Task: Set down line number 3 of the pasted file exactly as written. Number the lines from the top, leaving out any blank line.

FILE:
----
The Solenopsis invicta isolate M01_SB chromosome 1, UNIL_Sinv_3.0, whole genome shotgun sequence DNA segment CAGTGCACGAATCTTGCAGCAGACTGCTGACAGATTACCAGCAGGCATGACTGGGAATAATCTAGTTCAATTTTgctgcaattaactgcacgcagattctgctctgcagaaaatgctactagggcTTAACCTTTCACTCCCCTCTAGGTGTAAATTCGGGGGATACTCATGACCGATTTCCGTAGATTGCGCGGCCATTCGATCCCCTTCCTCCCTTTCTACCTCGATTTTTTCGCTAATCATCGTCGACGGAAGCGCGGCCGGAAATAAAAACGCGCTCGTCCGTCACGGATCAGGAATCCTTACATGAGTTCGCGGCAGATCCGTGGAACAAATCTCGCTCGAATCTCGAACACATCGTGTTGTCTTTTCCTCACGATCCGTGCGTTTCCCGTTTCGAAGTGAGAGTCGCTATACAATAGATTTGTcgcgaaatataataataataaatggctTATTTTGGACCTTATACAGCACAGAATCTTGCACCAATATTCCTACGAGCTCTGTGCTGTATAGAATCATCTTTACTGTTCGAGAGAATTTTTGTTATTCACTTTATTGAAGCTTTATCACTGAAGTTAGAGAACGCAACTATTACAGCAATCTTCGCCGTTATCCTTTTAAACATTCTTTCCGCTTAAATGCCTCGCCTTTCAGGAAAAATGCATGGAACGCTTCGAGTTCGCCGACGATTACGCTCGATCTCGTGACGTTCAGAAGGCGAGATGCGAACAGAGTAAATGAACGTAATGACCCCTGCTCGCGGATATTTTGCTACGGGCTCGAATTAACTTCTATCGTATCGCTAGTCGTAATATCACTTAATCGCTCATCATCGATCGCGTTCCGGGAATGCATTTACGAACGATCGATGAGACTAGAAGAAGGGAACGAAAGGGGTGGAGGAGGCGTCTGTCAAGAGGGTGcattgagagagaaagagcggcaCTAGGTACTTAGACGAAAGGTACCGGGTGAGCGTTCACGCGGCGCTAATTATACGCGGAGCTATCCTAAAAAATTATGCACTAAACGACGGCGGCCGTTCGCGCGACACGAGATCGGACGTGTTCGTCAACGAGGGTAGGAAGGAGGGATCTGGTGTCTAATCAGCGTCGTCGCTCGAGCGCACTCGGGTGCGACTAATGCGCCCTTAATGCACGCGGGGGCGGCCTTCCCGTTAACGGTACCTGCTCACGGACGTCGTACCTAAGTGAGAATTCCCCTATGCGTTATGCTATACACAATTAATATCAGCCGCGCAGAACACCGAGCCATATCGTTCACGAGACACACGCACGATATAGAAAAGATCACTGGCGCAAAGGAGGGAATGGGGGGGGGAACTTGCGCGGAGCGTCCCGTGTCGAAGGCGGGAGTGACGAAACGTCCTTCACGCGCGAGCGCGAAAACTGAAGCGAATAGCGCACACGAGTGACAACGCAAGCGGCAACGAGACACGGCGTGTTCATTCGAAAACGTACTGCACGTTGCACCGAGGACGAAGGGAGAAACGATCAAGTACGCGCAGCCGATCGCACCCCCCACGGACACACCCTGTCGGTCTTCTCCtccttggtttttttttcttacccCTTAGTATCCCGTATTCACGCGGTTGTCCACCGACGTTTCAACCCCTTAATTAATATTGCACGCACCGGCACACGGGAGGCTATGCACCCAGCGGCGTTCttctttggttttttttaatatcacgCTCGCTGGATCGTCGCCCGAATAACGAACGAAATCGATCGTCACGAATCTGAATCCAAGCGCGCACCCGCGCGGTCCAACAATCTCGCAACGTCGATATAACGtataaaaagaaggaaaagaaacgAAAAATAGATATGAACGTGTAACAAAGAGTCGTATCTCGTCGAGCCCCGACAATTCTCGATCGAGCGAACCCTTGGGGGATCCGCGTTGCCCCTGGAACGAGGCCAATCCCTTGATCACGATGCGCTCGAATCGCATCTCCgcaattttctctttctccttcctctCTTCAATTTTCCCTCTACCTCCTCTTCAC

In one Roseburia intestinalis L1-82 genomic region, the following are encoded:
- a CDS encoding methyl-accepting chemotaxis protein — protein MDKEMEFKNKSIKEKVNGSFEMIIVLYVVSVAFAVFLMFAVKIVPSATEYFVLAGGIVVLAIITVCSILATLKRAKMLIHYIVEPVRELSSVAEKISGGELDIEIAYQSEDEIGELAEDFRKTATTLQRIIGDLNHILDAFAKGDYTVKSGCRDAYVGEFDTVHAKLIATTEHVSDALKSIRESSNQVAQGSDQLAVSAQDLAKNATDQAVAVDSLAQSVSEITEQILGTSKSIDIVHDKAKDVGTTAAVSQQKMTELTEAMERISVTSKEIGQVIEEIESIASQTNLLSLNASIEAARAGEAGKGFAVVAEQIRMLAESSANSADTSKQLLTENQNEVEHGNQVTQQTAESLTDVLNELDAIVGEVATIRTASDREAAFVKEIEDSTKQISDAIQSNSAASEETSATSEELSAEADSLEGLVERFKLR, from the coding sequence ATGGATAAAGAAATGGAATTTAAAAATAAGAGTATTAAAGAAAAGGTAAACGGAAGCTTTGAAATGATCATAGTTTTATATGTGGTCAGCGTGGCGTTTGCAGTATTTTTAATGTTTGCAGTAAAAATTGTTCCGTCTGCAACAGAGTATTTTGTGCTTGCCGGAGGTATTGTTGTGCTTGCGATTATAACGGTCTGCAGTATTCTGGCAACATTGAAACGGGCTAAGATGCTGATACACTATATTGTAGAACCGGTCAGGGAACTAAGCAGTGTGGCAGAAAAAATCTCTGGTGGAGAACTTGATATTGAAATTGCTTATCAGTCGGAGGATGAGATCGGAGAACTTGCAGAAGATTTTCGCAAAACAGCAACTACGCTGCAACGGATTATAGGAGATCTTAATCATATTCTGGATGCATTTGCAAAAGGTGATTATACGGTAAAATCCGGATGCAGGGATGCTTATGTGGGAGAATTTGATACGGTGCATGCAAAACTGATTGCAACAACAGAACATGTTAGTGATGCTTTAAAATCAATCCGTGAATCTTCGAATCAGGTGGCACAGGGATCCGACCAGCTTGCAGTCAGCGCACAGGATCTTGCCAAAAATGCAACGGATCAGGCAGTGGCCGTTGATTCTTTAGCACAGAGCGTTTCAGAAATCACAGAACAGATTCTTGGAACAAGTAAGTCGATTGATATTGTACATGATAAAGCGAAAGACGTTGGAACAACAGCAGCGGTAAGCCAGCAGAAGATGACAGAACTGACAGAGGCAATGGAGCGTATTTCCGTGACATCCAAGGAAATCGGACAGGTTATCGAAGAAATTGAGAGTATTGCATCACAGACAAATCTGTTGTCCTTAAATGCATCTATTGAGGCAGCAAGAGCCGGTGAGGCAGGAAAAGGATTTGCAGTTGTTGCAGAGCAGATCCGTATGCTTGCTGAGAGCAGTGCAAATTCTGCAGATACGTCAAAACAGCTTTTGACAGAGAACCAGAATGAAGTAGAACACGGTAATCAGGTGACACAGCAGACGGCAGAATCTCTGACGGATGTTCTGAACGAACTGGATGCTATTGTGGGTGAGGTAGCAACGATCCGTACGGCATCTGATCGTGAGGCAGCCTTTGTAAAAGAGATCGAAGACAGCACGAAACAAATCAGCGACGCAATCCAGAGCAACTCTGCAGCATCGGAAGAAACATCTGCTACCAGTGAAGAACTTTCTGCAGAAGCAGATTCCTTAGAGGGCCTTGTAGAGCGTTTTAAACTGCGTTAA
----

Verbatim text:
- a CDS encoding methyl-accepting chemotaxis protein — protein MDKEMEFKNKSIKEKVNGSFEMIIVLYVVSVAFAVFLMFAVKIVPSATEYFVLAGGIVVLAIITVCSILATLKRAKMLIHYIVEPVRELSSVAEKISGGELDIEIAYQSEDEIGELAEDFRKTATTLQRIIGDLNHILDAFAKGDYTVKSGCRDAYVGEFDTVHAKLIATTEHVSDALKSIRESSNQVAQGSDQLAVSAQDLAKNATDQAVAVDSLAQSVSEITEQILGTSKSIDIVHDKAKDVGTTAAVSQQKMTELTEAMERISVTSKEIGQVIEEIESIASQTNLLSLNASIEAARAGEAGKGFAVVAEQIRMLAESSANSADTSKQLLTENQNEVEHGNQVTQQTAESLTDVLNELDAIVGEVATIRTASDREAAFVKEIEDSTKQISDAIQSNSAASEETSATSEELSAEADSLEGLVERFKLR, from the coding sequence ATGGATAAAGAAATGGAATTTAAAAATAAGAGTATTAAAGAAAAGGTAAACGGAAGCTTTGAAATGATCATAGTTTTATATGTGGTCAGCGTGGCGTTTGCAGTATTTTTAATGTTTGCAGTAAAAATTGTTCCGTCTGCAACAGAGTATTTTGTGCTTGCCGGAGGTATTGTTGTGCTTGCGATTATAACGGTCTGCAGTATTCTGGCAACATTGAAACGGGCTAAGATGCTGATACACTATATTGTAGAACCGGTCAGGGAACTAAGCAGTGTGGCAGAAAAAATCTCTGGTGGAGAACTTGATATTGAAATTGCTTATCAGTCGGAGGATGAGATCGGAGAACTTGCAGAAGATTTTCGCAAAACAGCAACTACGCTGCAACGGATTATAGGAGATCTTAATCATATTCTGGATGCATTTGCAAAAGGTGATTATACGGTAAAATCCGGATGCAGGGATGCTTATGTGGGAGAATTTGATACGGTGCATGCAAAACTGATTGCAACAACAGAACATGTTAGTGATGCTTTAAAATCAATCCGTGAATCTTCGAATCAGGTGGCACAGGGATCCGACCAGCTTGCAGTCAGCGCACAGGATCTTGCCAAAAATGCAACGGATCAGGCAGTGGCCGTTGATTCTTTAGCACAGAGCGTTTCAGAAATCACAGAACAGATTCTTGGAACAAGTAAGTCGATTGATATTGTACATGATAAAGCGAAAGACGTTGGAACAACAGCAGCGGTAAGCCAGCAGAAGATGACAGAACTGACAGAGGCAATGGAGCGTATTTCCGTGACATCCAAGGAAATCGGACAGGTTATCGAAGAAATTGAGAGTATTGCATCACAGACAAATCTGTTGTCCTTAAATGCATCTATTGAGGCAGCAAGAGCCGGTGAGGCAGGAAAAGGATTTGCAGTTGTTGCAGAGCAGATCCGTATGCTTGCTGAGAGCAGTGCAAATTCTGCAGATACGTCAAAACAGCTTTTGACAGAGAACCAGAATGAAGTAGAACACGGTAATCAGGTGACACAGCAGACGGCAGAATCTCTGACGGATGTTCTGAACGAACTGGATGCTATTGTGGGTGAGGTAGCAACGATCCGTACGGCATCTGATCGTGAGGCAGCCTTTGTAAAAGAGATCGAAGACAGCACGAAACAAATCAGCGACGCAATCCAGAGCAACTCTGCAGCATCGGAAGAAACATCTGCTACCAGTGAAGAACTTTCTGCAGAAGCAGATTCCTTAGAGGGCCTTGTAGAGCGTTTTAAACTGCGTTAA